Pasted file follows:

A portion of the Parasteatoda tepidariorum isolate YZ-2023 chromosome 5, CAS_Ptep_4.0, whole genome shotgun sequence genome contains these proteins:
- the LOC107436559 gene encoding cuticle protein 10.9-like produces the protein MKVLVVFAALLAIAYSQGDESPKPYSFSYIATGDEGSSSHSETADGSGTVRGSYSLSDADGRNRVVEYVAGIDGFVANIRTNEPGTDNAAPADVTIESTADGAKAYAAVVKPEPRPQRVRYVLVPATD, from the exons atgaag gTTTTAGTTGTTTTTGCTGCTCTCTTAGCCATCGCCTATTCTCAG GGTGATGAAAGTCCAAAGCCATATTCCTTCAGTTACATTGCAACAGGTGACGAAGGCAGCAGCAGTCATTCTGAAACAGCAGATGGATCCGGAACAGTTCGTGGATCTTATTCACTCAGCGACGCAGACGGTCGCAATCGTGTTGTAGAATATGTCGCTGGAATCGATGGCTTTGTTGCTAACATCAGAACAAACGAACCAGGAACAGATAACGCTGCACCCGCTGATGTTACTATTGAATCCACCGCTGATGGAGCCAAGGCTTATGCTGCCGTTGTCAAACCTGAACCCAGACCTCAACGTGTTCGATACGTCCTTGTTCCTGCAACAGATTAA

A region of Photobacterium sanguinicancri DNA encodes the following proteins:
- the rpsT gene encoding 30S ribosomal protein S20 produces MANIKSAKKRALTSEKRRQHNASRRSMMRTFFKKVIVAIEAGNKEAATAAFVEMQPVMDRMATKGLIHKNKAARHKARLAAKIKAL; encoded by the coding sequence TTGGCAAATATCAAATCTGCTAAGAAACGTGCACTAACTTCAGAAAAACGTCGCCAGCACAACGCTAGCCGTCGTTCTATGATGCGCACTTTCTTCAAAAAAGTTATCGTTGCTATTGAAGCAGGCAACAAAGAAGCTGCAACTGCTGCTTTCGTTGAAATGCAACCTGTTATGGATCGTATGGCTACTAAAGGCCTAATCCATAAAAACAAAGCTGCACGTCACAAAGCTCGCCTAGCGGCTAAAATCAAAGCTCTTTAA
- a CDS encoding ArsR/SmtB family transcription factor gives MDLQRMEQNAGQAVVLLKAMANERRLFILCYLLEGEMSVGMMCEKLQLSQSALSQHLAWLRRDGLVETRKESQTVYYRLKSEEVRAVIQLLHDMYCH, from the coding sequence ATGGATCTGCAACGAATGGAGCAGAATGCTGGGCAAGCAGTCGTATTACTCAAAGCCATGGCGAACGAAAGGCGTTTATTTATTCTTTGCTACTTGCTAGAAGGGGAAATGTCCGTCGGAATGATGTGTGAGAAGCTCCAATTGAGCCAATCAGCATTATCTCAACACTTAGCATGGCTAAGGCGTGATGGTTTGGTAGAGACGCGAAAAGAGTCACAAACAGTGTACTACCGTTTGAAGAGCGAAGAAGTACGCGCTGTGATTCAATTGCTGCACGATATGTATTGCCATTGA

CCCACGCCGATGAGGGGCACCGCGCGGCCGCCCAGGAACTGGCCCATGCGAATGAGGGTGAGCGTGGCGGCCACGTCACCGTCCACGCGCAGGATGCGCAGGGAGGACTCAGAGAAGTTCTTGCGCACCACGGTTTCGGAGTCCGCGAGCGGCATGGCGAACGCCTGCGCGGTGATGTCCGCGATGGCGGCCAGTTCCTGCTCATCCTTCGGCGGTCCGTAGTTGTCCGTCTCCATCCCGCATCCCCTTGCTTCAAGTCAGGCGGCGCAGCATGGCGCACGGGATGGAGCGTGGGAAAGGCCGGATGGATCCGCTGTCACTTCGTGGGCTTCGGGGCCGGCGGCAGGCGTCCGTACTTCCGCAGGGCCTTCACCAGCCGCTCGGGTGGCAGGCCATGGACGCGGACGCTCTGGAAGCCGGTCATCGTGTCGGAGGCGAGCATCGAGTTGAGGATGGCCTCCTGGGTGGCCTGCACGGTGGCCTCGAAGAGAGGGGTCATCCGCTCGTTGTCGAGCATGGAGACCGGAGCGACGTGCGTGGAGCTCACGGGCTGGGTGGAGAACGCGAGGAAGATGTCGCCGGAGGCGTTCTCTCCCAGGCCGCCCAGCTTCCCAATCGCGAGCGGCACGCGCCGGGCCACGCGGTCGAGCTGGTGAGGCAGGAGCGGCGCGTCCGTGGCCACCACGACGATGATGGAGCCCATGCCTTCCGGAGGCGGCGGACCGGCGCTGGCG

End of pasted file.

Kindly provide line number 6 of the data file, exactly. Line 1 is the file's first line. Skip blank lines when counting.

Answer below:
CCCACGCCGATGAGGGGCACCGCGCGGCCGCCCAGGAACTGGCCCATGCGAATGAGGGTGAGCGTGGCGGCCACGTCACCGTCCACGCGCAGGATGCGCAGGGAGGACTCAGAGAAGTTCTTGCGCACCACGGTTTCGGAGTCCGCGAGCGGCATGGCGAACGCCTGCGCGGTGATGTCCGCGATGGCGGCCAGTTCCTGCTCATCCTTCGGCGGTCCGTAGTTGTCCGTCTCCATCCCGCATCCCCTTGCTTCAAGTCAGGCGGCGCAGCATGGCGCACGGGATGGAGCGTGGGAAAGGCCGGATGGATCCGCTGTCACTTCGTGGGCTTCGGGGCCGGCGGCAGGCGTCCGTACTTCCGCAGGGCCTTCACCAGCCGCTCGGGTGGCAGGCCATGGACGCGGACGCTCTGGAAGCCGGTCATCGTGTCGGAGGCGAGCATCGAGTTGAGGATGGCCTCCTGGGTGGCCTGCACGGTGGCCTCGAAGAGAGGGGTCATCCGCTCGTTGTCGAGCATGGAGACCGGAGCGACGTGCGTGGAGCTCACGGGCTGGGTGGAGAACGCGAGGAAGATGTCGCCGGAGGCGTTCTCTCCCAGGCCGCCCAGCTTCCCAATCGCGAGCGGCACGCGCCGGGCCACGCGGTCGAGCTGGTGAGGCAGGAGCGGCGCGTCCGTGGCCACCACGACGATGATGGAGCCCATGCCTTCCGGAGGCGGCGGACCGGCGCTGGCG